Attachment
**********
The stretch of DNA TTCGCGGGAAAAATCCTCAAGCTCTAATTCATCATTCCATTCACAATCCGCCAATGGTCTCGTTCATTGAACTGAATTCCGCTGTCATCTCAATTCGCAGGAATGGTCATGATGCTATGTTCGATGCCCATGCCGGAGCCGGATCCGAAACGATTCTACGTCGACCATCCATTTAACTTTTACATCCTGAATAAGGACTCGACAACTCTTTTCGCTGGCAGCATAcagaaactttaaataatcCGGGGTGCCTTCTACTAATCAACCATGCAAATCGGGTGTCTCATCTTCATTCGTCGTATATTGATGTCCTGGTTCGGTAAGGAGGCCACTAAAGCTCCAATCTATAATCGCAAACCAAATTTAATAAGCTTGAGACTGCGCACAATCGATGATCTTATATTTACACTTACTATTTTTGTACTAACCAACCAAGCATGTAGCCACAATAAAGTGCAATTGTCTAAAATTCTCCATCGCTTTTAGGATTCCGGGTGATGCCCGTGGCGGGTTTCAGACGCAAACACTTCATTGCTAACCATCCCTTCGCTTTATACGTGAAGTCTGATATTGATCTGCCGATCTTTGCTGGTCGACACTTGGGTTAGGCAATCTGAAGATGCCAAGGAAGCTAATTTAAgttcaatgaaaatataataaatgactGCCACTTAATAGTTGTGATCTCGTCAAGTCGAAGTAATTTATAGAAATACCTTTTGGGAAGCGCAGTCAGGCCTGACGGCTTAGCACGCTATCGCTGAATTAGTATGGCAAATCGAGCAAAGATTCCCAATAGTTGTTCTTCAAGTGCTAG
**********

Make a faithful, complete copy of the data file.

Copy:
The stretch of DNA TTCGCGGGAAAAATCCTCAAGCTCTAATTCATCATTCCATTCACAATCCGCCAATGGTCTCGTTCATTGAACTGAATTCCGCTGTCATCTCAATTCGCAGGAATGGTCATGATGCTATGTTCGATGCCCATGCCGGAGCCGGATCCGAAACGATTCTACGTCGACCATCCATTTAACTTTTACATCCTGAATAAGGACTCGACAACTCTTTTCGCTGGCAGCATAcagaaactttaaataatcCGGGGTGCCTTCTACTAATCAACCATGCAAATCGGGTGTCTCATCTTCATTCGTCGTATATTGATGTCCTGGTTCGGTAAGGAGGCCACTAAAGCTCCAATCTATAATCGCAAACCAAATTTAATAAGCTTGAGACTGCGCACAATCGATGATCTTATATTTACACTTACTATTTTTGTACTAACCAACCAAGCATGTAGCCACAATAAAGTGCAATTGTCTAAAATTCTCCATCGCTTTTAGGATTCCGGGTGATGCCCGTGGCGGGTTTCAGACGCAAACACTTCATTGCTAACCATCCCTTCGCTTTATACGTGAAGTCTGATATTGATCTGCCGATCTTTGCTGGTCGACACTTGGGTTAGGCAATCTGAAGATGCCAAGGAAGCTAATTTAAgttcaatgaaaatataataaatgactGCCACTTAATAGTTGTGATCTCGTCAAGTCGAAGTAATTTATAGAAATACCTTTTGGGAAGCGCAGTCAGGCCTGACGGCTTAGCACGCTATCGCTGAATTAGTATGGCAAATCGAGCAAAGATTCCCAATAGTTGTTCTTCAAGTGCTAG